The Health Leaders Fellowship program is a leadership development opportunity for health professionals of all types, at any stage in their career.
As trusted spokespeople for institutional and policy change, health professionals are uniquely positioned to tackle some of our most pressing environmental health challenges.
The Health Leaders Fellowship program aims to develop and inspire local environmental health leaders through a series of issue and civic engagement trainings and field experiences.
Health Leaders learn from experts in the field about the connections between human health and the environment and what can be done to improve health outcomes. Fellows will develop the critical civic engagement skills needed to advocate for change within health care institutions and in the public policy arena. Through a unique guided practicum fellows will gain experience applying new knowledge and skills to help drive social change.
The curriculum focuses on learning and engagement in the following three areas:
Climate & energy – The use of fossil fuels contributes to an increase in global temperatures and acute health problems, such as rising rates of asthma and heart disease. Thus climate change is one of the most pressing public health issues we currently face. Fellows will learn about clean energy sources, energy efficiency, and how to advocate for policies to decrease fossil fuel use.
Toxics - Hazardous chemicals present in the environment, our homes, and everyday products are known to increase the risk of developing certain cancers, learning disabilities, and infertility issues. Fellows will learn how to foster safer chemical use in their institutions and how to advocate for policies to reduce our exposure to toxic chemicals.
Food - Our current food system favors industrial farming and manufacturing practices that have serious health implications. Rising rates of cancer, hormone disruption, and infertility are among the most prevalent food-related health concerns. Through the program, fellows will learn how they can support a healthier food system.
The Health Leaders Fellowship program will be delivered in eight modules featuring one in-person introductory training session, six or seven webinars, four interactive in the field experiences, and final commencement activities.
Fellows will work with local advocates on guided projects to put into practice their newly formed knowledge base and skill set.
The webinars will be attended remotely, and the in-person sessions will take place in locations, including Ann Arbor, Lansing, and the Metropolitan Detroit area.
All sessions are taught by experts in the topic being addressed in conjunction with leaders from the healthcare community.
Why should I apply?
Develop and grow as a leader and expand your skill set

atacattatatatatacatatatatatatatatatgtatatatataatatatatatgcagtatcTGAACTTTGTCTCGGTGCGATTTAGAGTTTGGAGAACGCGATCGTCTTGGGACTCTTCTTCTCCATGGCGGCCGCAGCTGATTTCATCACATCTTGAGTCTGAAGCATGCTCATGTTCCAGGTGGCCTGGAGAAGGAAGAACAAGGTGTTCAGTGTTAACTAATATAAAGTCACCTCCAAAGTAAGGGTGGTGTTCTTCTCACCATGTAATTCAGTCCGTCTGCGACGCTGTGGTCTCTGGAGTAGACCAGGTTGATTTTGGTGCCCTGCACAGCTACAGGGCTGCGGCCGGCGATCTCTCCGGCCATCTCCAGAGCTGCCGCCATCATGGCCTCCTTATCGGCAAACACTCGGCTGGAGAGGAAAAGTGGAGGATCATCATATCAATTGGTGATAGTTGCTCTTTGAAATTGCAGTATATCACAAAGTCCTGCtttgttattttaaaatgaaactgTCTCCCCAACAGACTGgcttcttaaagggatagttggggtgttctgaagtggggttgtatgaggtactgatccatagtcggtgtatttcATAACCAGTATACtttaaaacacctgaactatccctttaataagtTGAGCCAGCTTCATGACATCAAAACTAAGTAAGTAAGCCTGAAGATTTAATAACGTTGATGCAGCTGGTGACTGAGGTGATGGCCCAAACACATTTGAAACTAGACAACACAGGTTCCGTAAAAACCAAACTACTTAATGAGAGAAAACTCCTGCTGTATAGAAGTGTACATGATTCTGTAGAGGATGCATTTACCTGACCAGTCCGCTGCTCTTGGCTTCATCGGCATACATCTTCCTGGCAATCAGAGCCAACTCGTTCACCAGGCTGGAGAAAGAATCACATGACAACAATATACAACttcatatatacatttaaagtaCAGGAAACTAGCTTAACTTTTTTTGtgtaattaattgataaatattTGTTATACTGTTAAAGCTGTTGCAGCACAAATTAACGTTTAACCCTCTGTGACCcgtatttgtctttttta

Network with cutting-edge professionals and build a community of like-minded peers
Receive specialized training and the opportunity to put that training immediately into practice, receiving support, assistance, and feedback
Create social change, engage civic leaders, and have fun!
Earn continuing education credits
Who should apply?
We are looking for a diverse group of health professionals at all stages of their career, from students to retirees and with a wide range of specialties.
Public Health Professionals
Medical and Nursing Students
Other health professionals
Ideal applicants are health professionals who are committed to prevention and passionate about creating safe and healthy environments where we live, work and play. They are also interested in helping to drive institutional, policy and systems transformation and advancement. This Fellowship is geared toward Michigan residents/practitioners.
The program is divided into three major phases: issue engagement, skill development, and practicum:
Issue Engagement (March – April): This first set of modules will deepen your understanding of each of the three issue areas (as outlined above), and their implications for the health of individuals, communities, our nation, and the environment.
Skill Development (May – August): In the second set of modules, you will examine issues through the lens of current and future strategies for catalyzing change. These modules incorporate field visits that allow you to interact with industry leaders and see first-hand some of the current models and modes of change.
Practicum (September – January): During the final months of the program you will practically apply the knowledge and skills developed during parts 1 and 2. You will work with local advocates to develop this special project designed to jump-start your hands-on engagement.
Generous support for this training comes from the Energy Foundation, JPB Foundation and the Marisla Foundation.
National Lead Poisoning Prevention Week (NLPPW) happens each year toward the end of October. This year, the Ecology Center brought together lawmakers, impacted families, health professionals, and environmental organizations to discuss the best policies and practices.